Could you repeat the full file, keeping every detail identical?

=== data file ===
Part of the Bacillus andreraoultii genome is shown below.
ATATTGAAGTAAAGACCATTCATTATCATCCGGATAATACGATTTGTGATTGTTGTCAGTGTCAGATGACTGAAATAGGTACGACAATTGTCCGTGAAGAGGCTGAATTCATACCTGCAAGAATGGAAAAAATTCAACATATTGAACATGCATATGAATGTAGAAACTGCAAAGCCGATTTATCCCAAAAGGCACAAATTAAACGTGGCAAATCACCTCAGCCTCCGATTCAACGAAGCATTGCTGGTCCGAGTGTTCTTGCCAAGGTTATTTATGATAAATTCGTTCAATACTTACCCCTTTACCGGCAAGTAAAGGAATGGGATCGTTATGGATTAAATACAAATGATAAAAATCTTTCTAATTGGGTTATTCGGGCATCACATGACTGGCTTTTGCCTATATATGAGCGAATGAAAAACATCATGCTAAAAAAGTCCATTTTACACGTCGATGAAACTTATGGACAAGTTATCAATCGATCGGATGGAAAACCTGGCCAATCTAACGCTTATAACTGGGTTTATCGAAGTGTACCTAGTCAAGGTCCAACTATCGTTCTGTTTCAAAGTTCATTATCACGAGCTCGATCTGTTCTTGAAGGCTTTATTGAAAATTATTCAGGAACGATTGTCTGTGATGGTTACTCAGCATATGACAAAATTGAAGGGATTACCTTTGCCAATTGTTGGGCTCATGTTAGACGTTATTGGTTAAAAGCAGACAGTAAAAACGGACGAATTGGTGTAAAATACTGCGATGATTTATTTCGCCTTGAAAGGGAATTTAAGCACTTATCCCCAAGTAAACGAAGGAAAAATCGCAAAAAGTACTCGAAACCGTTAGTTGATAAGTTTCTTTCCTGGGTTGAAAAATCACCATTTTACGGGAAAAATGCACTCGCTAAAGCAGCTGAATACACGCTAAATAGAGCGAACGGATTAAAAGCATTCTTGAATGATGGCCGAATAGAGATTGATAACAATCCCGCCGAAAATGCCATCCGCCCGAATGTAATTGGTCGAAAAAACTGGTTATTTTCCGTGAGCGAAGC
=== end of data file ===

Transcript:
Part of the Bacillus andreraoultii genome is shown below.
ATATTGAAGTAAAGACCATTCATTATCATCCGGATAATACGATTTGTGATTGTTGTCAGTGTCAGATGACTGAAATAGGTACGACAATTGTCCGTGAAGAGGCTGAATTCATACCTGCAAGAATGGAAAAAATTCAACATATTGAACATGCATATGAATGTAGAAACTGCAAAGCCGATTTATCCCAAAAGGCACAAATTAAACGTGGCAAATCACCTCAGCCTCCGATTCAACGAAGCATTGCTGGTCCGAGTGTTCTTGCCAAGGTTATTTATGATAAATTCGTTCAATACTTACCCCTTTACCGGCAAGTAAAGGAATGGGATCGTTATGGATTAAATACAAATGATAAAAATCTTTCTAATTGGGTTATTCGGGCATCACATGACTGGCTTTTGCCTATATATGAGCGAATGAAAAACATCATGCTAAAAAAGTCCATTTTACACGTCGATGAAACTTATGGACAAGTTATCAATCGATCGGATGGAAAACCTGGCCAATCTAACGCTTATAACTGGGTTTATCGAAGTGTACCTAGTCAAGGTCCAACTATCGTTCTGTTTCAAAGTTCATTATCACGAGCTCGATCTGTTCTTGAAGGCTTTATTGAAAATTATTCAGGAACGATTGTCTGTGATGGTTACTCAGCATATGACAAAATTGAAGGGATTACCTTTGCCAATTGTTGGGCTCATGTTAGACGTTATTGGTTAAAAGCAGACAGTAAAAACGGACGAATTGGTGTAAAATACTGCGATGATTTATTTCGCCTTGAAAGGGAATTTAAGCACTTATCCCCAAGTAAACGAAGGAAAAATCGCAAAAAGTACTCGAAACCGTTAGTTGATAAGTTTCTTTCCTGGGTTGAAAAATCACCATTTTACGGGAAAAATGCACTCGCTAAAGCAGCTGAATACACGCTAAATAGAGCGAACGGATTAAAAGCATTCTTGAATGATGGCCGAATAGAGATTGATAACAATCCCGCCGAAAATGCCATCCGCCCGAATGTAATTGGTCGAAAAAACTGGTTATTTTCCGTGAGCGAAGC